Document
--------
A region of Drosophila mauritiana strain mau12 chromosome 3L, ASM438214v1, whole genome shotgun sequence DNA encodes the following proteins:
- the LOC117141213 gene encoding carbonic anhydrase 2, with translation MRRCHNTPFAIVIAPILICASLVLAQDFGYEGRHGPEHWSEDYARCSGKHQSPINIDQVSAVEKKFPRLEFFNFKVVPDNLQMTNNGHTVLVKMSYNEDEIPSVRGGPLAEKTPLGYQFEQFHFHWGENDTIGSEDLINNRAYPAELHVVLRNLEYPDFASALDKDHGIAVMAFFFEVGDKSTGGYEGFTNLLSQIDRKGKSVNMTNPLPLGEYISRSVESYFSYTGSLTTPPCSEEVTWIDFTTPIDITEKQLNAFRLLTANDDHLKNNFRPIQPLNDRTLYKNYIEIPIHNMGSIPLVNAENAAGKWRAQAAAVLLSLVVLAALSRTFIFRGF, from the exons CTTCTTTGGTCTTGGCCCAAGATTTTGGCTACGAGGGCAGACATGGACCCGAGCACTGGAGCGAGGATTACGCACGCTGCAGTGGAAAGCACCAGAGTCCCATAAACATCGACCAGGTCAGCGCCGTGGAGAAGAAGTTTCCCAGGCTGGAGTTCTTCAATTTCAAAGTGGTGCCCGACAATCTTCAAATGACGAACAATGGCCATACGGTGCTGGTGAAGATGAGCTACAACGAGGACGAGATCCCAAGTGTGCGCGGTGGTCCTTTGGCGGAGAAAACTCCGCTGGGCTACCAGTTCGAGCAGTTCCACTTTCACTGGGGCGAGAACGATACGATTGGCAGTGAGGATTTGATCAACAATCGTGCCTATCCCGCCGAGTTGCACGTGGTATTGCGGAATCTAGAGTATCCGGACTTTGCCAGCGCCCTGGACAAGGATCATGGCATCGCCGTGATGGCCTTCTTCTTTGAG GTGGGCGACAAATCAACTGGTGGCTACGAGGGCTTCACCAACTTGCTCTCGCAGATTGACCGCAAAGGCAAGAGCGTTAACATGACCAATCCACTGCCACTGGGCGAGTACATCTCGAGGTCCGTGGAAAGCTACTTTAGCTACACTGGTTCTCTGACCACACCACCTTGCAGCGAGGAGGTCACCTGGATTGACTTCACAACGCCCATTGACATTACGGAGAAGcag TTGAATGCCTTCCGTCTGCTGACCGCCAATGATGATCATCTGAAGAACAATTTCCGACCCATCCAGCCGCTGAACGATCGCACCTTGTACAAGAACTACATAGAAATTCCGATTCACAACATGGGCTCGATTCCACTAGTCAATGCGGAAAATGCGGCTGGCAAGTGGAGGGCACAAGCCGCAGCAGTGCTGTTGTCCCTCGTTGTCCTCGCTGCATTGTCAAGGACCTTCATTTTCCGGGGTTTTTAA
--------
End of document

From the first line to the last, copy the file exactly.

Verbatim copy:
A region of Drosophila mauritiana strain mau12 chromosome 3L, ASM438214v1, whole genome shotgun sequence DNA encodes the following proteins:
- the LOC117141213 gene encoding carbonic anhydrase 2, with translation MRRCHNTPFAIVIAPILICASLVLAQDFGYEGRHGPEHWSEDYARCSGKHQSPINIDQVSAVEKKFPRLEFFNFKVVPDNLQMTNNGHTVLVKMSYNEDEIPSVRGGPLAEKTPLGYQFEQFHFHWGENDTIGSEDLINNRAYPAELHVVLRNLEYPDFASALDKDHGIAVMAFFFEVGDKSTGGYEGFTNLLSQIDRKGKSVNMTNPLPLGEYISRSVESYFSYTGSLTTPPCSEEVTWIDFTTPIDITEKQLNAFRLLTANDDHLKNNFRPIQPLNDRTLYKNYIEIPIHNMGSIPLVNAENAAGKWRAQAAAVLLSLVVLAALSRTFIFRGF, from the exons CTTCTTTGGTCTTGGCCCAAGATTTTGGCTACGAGGGCAGACATGGACCCGAGCACTGGAGCGAGGATTACGCACGCTGCAGTGGAAAGCACCAGAGTCCCATAAACATCGACCAGGTCAGCGCCGTGGAGAAGAAGTTTCCCAGGCTGGAGTTCTTCAATTTCAAAGTGGTGCCCGACAATCTTCAAATGACGAACAATGGCCATACGGTGCTGGTGAAGATGAGCTACAACGAGGACGAGATCCCAAGTGTGCGCGGTGGTCCTTTGGCGGAGAAAACTCCGCTGGGCTACCAGTTCGAGCAGTTCCACTTTCACTGGGGCGAGAACGATACGATTGGCAGTGAGGATTTGATCAACAATCGTGCCTATCCCGCCGAGTTGCACGTGGTATTGCGGAATCTAGAGTATCCGGACTTTGCCAGCGCCCTGGACAAGGATCATGGCATCGCCGTGATGGCCTTCTTCTTTGAG GTGGGCGACAAATCAACTGGTGGCTACGAGGGCTTCACCAACTTGCTCTCGCAGATTGACCGCAAAGGCAAGAGCGTTAACATGACCAATCCACTGCCACTGGGCGAGTACATCTCGAGGTCCGTGGAAAGCTACTTTAGCTACACTGGTTCTCTGACCACACCACCTTGCAGCGAGGAGGTCACCTGGATTGACTTCACAACGCCCATTGACATTACGGAGAAGcag TTGAATGCCTTCCGTCTGCTGACCGCCAATGATGATCATCTGAAGAACAATTTCCGACCCATCCAGCCGCTGAACGATCGCACCTTGTACAAGAACTACATAGAAATTCCGATTCACAACATGGGCTCGATTCCACTAGTCAATGCGGAAAATGCGGCTGGCAAGTGGAGGGCACAAGCCGCAGCAGTGCTGTTGTCCCTCGTTGTCCTCGCTGCATTGTCAAGGACCTTCATTTTCCGGGGTTTTTAA